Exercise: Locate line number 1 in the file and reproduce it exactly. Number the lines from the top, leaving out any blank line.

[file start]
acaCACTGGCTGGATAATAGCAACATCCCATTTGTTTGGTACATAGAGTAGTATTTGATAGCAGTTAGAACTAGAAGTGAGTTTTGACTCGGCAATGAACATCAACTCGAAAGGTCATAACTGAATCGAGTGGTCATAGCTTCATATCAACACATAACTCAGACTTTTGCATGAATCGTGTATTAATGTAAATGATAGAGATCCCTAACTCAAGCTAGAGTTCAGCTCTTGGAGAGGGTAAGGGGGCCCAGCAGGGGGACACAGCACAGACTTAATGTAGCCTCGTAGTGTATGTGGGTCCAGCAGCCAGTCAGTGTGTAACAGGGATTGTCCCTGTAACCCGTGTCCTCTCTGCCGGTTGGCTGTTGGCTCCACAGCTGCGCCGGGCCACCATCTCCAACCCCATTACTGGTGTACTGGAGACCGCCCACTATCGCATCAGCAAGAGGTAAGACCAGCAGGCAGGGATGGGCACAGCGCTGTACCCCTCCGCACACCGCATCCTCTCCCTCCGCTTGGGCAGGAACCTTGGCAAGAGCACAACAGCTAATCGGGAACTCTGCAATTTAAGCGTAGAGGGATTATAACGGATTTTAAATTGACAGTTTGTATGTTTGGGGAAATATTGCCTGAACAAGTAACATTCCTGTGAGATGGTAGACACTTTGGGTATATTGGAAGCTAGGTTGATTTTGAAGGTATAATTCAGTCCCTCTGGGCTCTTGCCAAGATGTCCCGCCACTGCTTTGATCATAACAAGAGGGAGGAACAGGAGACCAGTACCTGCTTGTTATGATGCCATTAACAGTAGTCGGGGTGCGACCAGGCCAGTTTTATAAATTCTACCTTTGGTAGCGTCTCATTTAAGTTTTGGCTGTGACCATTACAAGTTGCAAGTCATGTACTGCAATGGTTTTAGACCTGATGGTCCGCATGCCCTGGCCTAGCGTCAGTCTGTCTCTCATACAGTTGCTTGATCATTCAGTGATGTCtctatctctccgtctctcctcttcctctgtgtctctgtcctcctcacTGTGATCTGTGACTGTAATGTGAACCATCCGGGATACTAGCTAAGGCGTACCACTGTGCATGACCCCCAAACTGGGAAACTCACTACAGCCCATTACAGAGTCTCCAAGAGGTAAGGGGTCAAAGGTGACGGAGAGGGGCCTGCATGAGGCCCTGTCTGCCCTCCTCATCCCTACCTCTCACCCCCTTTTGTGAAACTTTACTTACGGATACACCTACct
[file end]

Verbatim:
acaCACTGGCTGGATAATAGCAACATCCCATTTGTTTGGTACATAGAGTAGTATTTGATAGCAGTTAGAACTAGAAGTGAGTTTTGACTCGGCAATGAACATCAACTCGAAAGGTCATAACTGAATCGAGTGGTCATAGCTTCATATCAACACATAACTCAGACTTTTGCATGAATCGTGTATTAATGTAAATGATAGAGATCCCTAACTCAAGCTAGAGTTCAGCTCTTGGAGAGGGTAAGGGGGCCCAGCAGGGGGACACAGCACAGACTTAATGTAGCCTCGTAGTGTATGTGGGTCCAGCAGCCAGTCAGTGTGTAACAGGGATTGTCCCTGTAACCCGTGTCCTCTCTGCCGGTTGGCTGTTGGCTCCACAGCTGCGCCGGGCCACCATCTCCAACCCCATTACTGGTGTACTGGAGACCGCCCACTATCGCATCAGCAAGAGGTAAGACCAGCAGGCAGGGATGGGCACAGCGCTGTACCCCTCCGCACACCGCATCCTCTCCCTCCGCTTGGGCAGGAACCTTGGCAAGAGCACAACAGCTAATCGGGAACTCTGCAATTTAAGCGTAGAGGGATTATAACGGATTTTAAATTGACAGTTTGTATGTTTGGGGAAATATTGCCTGAACAAGTAACATTCCTGTGAGATGGTAGACACTTTGGGTATATTGGAAGCTAGGTTGATTTTGAAGGTATAATTCAGTCCCTCTGGGCTCTTGCCAAGATGTCCCGCCACTGCTTTGATCATAACAAGAGGGAGGAACAGGAGACCAGTACCTGCTTGTTATGATGCCATTAACAGTAGTCGGGGTGCGACCAGGCCAGTTTTATAAATTCTACCTTTGGTAGCGTCTCATTTAAGTTTTGGCTGTGACCATTACAAGTTGCAAGTCATGTACTGCAATGGTTTTAGACCTGATGGTCCGCATGCCCTGGCCTAGCGTCAGTCTGTCTCTCATACAGTTGCTTGATCATTCAGTGATGTCtctatctctccgtctctcctcttcctctgtgtctctgtcctcctcacTGTGATCTGTGACTGTAATGTGAACCATCCGGGATACTAGCTAAGGCGTACCACTGTGCATGACCCCCAAACTGGGAAACTCACTACAGCCCATTACAGAGTCTCCAAGAGGTAAGGGGTCAAAGGTGACGGAGAGGGGCCTGCATGAGGCCCTGTCTGCCCTCCTCATCCCTACCTCTCACCCCCTTTTGTGAAACTTTACTTACGGATACACCTACct